Could Police Use Apps to Charge You with Driving Offences?

Information on this page was reviewed by a specialist defence lawyer before being published. Click to read more.
Police use mobile apps

While smartphones and apps have increased the amount of information at our disposal, and while technology is presumed to be there to help us, there is always the possibility that information gathered by apps could be used against us at a later date.

An app developed by insurer AAMI monitors and keeps information about driving behaviour, including speeding, heavy braking, texting and using a mobile phone.

While recording this information is said to be for the benefit of drivers, especially younger drivers, and a way to reward them for safe driving, there are concerns that this information could be accessed by police. When questioned, AAMI didn’t deny this could happen, stating that it would supply personal information and driving data to police if legally required to do so by way of subpoena.

How does the app work?

The app uses GPS technology to track a number of different things, including route maps, speeding, fatigue and instances of accelerating or hard braking. It provides drivers with a score and encourages them to challenge their friends to improve on the score. Currently there is no link between driver score and insurance premium costs, although it has been speculated that this may change in the future.

What are the concerns with using the app?

What is concerning is that police could potentially access this information without the knowledge or permission of the user, and use it as evidence against them in a court matter. The app tracks location and driving behaviour, and if a person using the app was implicated in a serious accident, data from the app could form a significant part of the evidence used against them.

One of the main concerns with using data from apps like AAMI’s as evidence is that the data gathered is not necessarily going to be accurate. The GPS technology that is often used in car mapping systems is notoriously inaccurate, especially when it comes to speed limits, and this could create an inaccurate picture of a driver’s behaviour and even leave them open to false accusations of speeding when they were in fact driving within the speed limit.

The way the driver score is calculated on the AAMI app is based on a number of different behaviours that a driver participates in while behind the wheel. Unfortunately there is no context to determine why a driver may have braked hard or accelerated quickly – this could be due to the behaviour of other drivers or external factors that are not taken into consideration. A low score could be misleading and be used as evidence by police that an individual is a dangerous or risky driver, but this will not necessarily be the case.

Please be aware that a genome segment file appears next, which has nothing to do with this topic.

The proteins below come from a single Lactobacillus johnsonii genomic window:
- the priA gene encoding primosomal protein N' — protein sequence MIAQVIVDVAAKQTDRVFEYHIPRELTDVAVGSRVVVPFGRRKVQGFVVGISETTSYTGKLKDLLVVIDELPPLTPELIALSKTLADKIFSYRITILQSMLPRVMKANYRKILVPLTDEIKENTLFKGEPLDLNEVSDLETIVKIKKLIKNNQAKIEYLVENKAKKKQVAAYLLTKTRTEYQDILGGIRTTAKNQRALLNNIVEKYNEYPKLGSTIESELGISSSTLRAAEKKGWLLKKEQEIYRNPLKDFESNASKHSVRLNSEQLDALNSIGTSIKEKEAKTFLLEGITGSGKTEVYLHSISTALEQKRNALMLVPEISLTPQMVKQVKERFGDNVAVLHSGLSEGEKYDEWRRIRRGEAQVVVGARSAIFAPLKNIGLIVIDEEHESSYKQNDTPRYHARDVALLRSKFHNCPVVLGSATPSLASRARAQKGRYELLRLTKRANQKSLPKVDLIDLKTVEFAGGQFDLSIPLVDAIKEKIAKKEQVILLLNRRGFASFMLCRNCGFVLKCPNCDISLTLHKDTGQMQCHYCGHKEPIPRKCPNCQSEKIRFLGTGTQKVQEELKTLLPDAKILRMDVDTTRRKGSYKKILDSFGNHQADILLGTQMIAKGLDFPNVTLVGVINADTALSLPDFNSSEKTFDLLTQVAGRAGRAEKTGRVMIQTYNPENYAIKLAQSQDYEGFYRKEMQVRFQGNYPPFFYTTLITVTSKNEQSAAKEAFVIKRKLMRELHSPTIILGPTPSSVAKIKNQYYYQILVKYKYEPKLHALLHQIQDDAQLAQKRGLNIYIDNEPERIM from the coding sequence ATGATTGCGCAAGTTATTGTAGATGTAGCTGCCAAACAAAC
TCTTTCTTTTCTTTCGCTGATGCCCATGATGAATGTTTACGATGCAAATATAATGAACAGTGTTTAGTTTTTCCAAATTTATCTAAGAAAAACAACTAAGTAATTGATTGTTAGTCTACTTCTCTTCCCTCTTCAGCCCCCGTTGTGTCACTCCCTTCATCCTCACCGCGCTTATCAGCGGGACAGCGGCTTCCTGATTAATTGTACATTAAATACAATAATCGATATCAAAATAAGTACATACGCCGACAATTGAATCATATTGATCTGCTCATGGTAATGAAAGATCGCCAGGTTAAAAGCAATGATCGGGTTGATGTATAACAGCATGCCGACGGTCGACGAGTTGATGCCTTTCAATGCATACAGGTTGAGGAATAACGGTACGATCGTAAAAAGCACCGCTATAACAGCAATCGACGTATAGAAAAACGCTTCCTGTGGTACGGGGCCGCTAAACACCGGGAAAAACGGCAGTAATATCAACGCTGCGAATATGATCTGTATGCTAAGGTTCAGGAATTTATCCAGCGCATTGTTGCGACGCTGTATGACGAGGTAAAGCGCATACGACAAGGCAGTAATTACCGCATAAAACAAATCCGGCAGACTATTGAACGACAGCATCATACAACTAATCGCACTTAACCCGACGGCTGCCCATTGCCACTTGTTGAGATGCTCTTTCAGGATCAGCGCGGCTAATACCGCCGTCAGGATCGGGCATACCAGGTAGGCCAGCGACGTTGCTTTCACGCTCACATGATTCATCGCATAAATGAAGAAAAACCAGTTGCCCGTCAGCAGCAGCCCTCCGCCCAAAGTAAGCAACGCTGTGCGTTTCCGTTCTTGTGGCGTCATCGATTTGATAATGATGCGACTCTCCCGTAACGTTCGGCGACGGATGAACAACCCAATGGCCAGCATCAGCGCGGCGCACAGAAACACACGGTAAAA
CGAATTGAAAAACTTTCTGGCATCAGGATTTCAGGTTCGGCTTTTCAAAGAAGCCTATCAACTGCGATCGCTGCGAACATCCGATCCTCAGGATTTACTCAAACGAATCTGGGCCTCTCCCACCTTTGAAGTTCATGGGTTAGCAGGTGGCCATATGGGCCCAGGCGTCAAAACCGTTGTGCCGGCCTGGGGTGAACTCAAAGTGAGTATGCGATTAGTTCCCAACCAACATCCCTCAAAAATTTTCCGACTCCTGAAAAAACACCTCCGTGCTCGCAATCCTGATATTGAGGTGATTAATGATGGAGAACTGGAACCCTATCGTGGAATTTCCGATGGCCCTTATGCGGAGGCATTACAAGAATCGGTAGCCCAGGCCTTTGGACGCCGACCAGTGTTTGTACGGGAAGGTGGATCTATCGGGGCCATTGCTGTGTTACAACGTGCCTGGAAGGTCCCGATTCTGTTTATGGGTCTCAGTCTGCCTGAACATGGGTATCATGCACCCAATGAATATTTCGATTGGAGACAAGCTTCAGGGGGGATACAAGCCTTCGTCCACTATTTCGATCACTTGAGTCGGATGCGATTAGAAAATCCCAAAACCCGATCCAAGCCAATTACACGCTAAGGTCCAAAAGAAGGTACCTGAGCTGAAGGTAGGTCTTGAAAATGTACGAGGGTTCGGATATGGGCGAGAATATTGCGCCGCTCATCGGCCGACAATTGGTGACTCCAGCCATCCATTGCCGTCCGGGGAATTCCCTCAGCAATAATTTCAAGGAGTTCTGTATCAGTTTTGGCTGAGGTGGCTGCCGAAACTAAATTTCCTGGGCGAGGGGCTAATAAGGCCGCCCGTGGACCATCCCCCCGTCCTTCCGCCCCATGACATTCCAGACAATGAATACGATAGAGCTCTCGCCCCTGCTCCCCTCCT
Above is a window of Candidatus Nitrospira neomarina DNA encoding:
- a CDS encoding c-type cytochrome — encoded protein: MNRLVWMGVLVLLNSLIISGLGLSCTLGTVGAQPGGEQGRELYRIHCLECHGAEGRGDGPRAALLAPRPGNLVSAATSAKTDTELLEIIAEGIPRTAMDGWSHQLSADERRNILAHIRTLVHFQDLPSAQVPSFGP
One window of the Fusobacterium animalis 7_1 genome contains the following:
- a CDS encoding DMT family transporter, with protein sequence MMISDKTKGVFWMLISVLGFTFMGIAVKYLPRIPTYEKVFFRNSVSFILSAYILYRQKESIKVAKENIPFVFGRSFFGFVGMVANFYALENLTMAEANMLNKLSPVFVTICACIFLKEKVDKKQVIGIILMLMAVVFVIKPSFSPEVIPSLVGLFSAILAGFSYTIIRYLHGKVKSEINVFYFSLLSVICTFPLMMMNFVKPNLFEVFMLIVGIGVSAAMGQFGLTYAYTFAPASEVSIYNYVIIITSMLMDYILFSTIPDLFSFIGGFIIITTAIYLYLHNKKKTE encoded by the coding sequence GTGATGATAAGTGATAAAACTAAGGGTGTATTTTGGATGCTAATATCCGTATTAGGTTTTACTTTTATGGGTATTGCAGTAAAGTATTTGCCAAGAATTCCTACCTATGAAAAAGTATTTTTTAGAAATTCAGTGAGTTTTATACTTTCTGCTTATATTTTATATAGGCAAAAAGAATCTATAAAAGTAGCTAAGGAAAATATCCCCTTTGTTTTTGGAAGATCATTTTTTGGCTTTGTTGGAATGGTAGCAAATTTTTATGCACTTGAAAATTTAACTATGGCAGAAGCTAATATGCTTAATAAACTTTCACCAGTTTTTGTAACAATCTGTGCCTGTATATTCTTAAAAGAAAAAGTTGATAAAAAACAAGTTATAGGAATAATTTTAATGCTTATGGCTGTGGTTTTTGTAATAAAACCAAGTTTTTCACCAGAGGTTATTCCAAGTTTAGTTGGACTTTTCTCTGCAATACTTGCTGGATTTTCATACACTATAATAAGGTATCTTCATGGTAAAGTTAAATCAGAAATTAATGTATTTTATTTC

When can police access information from apps?

Police are able to access personal information from suspects’ computers and mobile phones with a court-issued warrant. This means that they can effectively hack into your devices, or spy on your online activities and obtain evidence that can then be used against you in court.

Alternatively or additionally, police are able to issue subpoenas to companies like AAMI to gain access to information once court proceedings are commenced against a person.

Although AAMI states that users can go on their app without disclosing their identity, security experts have stated that it would be very straightforward for police to identify an individual user.

Online privacy a growing problem

The concerns around online privacy and misuse of information are not new and this is the latest in a range of examples of how private information could be provided for one purpose and then be used for an entirely different one. Many people aren’t aware of the sheer volume and extent of information being kept by companies and other organisations, and the ability of this information to be accessed and used by government and law enforcement agencies.

Although currently the use of the AAMI app is still in its early stages, it is possible that data from apps like these could be used as evidence against people facing traffic charges like dangerous or negligent driving in the future. As a technology user it’s important to be aware of the danger that personal information provided online for one purpose could be used in the future in an entirely different way. Think carefully before using apps like the Safe Driver app, and always take steps to safeguard your privacy online.

Going to court for a traffic offence?

If you are going to court for a traffic offence, call or email Sydney Criminal Lawyers anytime to arrange a free first consultation with an experienced, specialist traffic lawyer who will accurately advise you of your options, the best way forward, and fight for the optimal outcome in your specific situation.

Last updated on

Receive all of our articles weekly


Ugur Nedim

Ugur Nedim

Ugur Nedim is an Accredited Criminal Law Specialist with 25 years of experience as a Criminal Defence Lawyer. He is the Principal of Sydney Criminal Lawyers®.

Your Opinion Matters